02 March 2007
I am not entirely sure I agree that this advancement was a watershed moment, or that it earned them some respect. Frankly it was well overdue. MLS has soem good players and some good teams, and the fact that it took 11 years to win on foreign soil is kind of an embarassment to a pretty decent league. Don't get me wrong I am happy they seem to have gotten over that hump, but I think it's a roadblock that MLS teams should have cleared a while ago.
One argument he makes that I really don't agree that the victories came at too high a price. One thing MLS level-of-play critics often cite is the lack of success of MLS teams in international club competition. I think this is a very valid argument from their side. Having MLS clubs do everything they can to win and be successful in these types of competition is critical for the long term success of the league. The quicker we can get potential fans (and I am especially thinking of Latino fans who feel MLS can't hold a candle to the Mexican league) to dispell the notion that MLS is inferior, the quicker the MLS fan base will build. This is obviously better for each club as well (even dominant ones such as DC and Houston).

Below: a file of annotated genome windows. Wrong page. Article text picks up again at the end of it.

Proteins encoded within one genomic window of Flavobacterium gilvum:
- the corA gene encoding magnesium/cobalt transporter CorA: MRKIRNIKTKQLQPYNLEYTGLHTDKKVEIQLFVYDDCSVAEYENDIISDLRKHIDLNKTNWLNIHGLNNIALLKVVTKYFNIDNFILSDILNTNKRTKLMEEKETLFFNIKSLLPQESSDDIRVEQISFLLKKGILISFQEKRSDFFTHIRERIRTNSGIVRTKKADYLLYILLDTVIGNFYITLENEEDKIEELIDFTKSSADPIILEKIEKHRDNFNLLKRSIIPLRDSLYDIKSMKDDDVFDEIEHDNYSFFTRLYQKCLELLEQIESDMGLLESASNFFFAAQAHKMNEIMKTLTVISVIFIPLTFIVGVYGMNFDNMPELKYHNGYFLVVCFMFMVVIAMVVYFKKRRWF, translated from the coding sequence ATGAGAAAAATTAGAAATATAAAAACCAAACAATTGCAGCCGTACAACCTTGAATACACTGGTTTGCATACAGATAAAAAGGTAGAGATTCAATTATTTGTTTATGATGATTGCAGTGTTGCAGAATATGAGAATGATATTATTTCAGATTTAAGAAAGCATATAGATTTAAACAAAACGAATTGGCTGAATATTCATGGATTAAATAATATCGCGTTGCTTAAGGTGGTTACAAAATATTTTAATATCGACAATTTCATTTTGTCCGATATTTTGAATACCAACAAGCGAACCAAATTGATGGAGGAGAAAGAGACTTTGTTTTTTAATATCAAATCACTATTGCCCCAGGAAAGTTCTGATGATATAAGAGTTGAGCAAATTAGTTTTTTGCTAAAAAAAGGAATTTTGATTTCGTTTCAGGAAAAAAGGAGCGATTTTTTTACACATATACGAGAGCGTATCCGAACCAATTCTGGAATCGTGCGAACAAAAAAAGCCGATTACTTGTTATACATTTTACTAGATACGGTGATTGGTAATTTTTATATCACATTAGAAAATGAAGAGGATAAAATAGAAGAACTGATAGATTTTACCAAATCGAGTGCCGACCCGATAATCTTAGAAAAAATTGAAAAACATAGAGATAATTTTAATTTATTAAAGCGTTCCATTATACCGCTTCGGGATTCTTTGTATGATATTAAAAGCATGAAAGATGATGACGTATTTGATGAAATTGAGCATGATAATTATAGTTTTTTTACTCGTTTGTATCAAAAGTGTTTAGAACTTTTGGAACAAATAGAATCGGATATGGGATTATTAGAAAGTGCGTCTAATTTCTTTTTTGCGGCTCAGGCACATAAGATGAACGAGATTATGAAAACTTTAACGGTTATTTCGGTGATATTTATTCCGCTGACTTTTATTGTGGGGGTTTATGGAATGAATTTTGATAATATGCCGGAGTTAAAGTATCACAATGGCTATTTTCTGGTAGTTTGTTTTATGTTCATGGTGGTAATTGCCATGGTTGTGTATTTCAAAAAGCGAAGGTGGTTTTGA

In saying that the REAL watershed moment will come if DC and Houston can BOTH know of their Mexican opponants (with one of them winning a road game wiould be even nicer) in this cup. With one fell swoop the USA can go from being a doormat to dominant in club international play, and coupled with the USA's recent dominance of Mexico and CONCACAF, it may be impossible for critics to say the US isn't reaching world class level.
|< Prev||Next >|